The next smallest thing in the world. Smaller still, there’s a molecule of water at 280 picometers. H2O means there are two atoms of hydrogen and one of oxygen, which binds them and makes the molecule look like Mickey Mouse. Hydrogen atoms, in their turn, are just 31 picometers in diameter, and they’re the most frequently met atoms in the world.
They consist of just two elements, one positively charged proton and one negatively charged electron orbiting around it. Speaking about electrons, these buddies haven’t been properly measured because they’re just too small for that. Anyway, though, the classical model of measurement says an electron is about 5 femtometers in size, that is, 5 trillionths of a millimeter.
Compared to an atom it belongs to, it’s about a million times smaller, but it depends on an atom. If you think, however, that electrons are small, then how about this: protons and neutrons,the other two main parts of an atom, are 5 times smaller than electrons! Unlike electrons, though, which revolve around the atom’s core, or nucleus, they’re found within it, giving it a charge and a mass.
Now be careful: from here we’re going into the unknown and unproved. We’re now at the size of 100 attometers, where an attometer is one quadrillionth of a millimeter, and even saying it makes me wonder, if not stumble over the syllables. Anything that’s smaller than this can’t be measured with any degree of accuracy, so the sizes of the stuff we’re going to see are very, very approximate or even hypothetic.
And the first weird things we see down there are up and down quarks. They’re both about 1 attometer in size, and they’re the lightest of the six types of quarks. I guess I should explain. A quark is a particle that makes up protons and neutrons in an atom’s core. Like I said, there are six types of them, and they all have different properties.These two little guys, for example, give the atom its positive or negative charge. Can you guess which gives what? Let me know down in the comments!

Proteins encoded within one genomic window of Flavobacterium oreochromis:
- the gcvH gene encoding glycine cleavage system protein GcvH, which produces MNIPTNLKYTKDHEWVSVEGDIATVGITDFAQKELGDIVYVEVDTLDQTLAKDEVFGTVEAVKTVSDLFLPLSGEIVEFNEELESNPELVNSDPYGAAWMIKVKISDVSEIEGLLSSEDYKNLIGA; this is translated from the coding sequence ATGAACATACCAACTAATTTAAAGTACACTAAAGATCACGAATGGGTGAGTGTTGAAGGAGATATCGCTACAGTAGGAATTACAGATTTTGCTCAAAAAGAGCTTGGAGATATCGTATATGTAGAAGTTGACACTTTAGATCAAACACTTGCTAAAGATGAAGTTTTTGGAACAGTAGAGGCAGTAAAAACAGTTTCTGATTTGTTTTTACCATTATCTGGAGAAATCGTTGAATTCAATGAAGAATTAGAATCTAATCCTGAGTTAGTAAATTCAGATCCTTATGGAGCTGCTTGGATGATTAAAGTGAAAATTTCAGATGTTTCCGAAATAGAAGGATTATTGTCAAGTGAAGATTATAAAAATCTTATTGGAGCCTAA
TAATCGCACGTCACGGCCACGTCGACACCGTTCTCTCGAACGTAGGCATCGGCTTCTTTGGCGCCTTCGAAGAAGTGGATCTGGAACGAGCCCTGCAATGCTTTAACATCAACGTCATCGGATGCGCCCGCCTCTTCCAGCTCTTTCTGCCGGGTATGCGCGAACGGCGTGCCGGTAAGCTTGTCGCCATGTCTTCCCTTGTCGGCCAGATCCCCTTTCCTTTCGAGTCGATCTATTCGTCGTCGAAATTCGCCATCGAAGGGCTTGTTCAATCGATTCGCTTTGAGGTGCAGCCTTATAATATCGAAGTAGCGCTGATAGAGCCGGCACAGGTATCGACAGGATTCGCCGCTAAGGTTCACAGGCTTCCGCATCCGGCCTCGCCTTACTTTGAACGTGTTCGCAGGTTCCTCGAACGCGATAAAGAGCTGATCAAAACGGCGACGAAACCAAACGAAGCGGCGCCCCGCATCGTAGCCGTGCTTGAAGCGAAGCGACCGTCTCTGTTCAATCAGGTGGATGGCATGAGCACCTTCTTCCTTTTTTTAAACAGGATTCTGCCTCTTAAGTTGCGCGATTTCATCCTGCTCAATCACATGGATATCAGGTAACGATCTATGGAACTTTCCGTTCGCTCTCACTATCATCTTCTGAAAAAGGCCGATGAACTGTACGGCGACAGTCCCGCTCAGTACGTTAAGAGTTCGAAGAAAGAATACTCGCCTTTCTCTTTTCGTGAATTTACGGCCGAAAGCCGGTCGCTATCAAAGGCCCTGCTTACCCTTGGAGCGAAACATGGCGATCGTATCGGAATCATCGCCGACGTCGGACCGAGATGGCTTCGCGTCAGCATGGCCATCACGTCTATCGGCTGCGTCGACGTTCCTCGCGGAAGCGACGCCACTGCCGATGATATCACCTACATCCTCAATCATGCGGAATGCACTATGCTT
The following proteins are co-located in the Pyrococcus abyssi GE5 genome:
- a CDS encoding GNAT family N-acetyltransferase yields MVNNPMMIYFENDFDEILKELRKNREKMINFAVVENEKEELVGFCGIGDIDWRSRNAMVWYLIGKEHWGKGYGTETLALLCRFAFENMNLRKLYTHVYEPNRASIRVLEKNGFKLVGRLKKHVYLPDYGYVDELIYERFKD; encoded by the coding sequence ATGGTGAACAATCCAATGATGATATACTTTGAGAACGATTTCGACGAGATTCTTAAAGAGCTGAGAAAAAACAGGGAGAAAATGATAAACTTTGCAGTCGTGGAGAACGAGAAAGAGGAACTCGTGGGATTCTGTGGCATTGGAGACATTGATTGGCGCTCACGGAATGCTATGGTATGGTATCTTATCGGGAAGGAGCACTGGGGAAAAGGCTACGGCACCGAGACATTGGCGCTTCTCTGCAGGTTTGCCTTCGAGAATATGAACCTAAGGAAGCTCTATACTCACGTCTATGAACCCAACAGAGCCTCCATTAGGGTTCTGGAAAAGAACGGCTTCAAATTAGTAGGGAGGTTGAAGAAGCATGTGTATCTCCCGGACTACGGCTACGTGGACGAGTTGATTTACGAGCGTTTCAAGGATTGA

Anyway, further still, at 400 zeptometers we meet a strange quark. It’s a third type, and its name is well deserved. It’s about half as small as the up and down quarks, yet it’s 50 times as heavy! Kinda like neutron stars that can be the size of a city yet weigh more than the Sun.
Anyway, scientists aren’t sure strange quarks can even exist in our world, and they can only appear — theoretically — if an atom is squashed hard enough to break up into quarks. I know this is mind-boggling, but bear with me — this isn’t all yet. At 100 zeptometers, we see charm quarks. They’re even more massive than strange ones, but at least their existence is not questioned.
They’re known to have a positive charge and they were found in experiments with the Big Hadron Collider. In fact, they were discovered in subatomic particles, such as well-known protons and neutrons. But even though charm quarks are extremely small, their discovery led to a whole lot of scientific breakthroughs. Next up are bottom quarks with the size of just 30 zeptometers.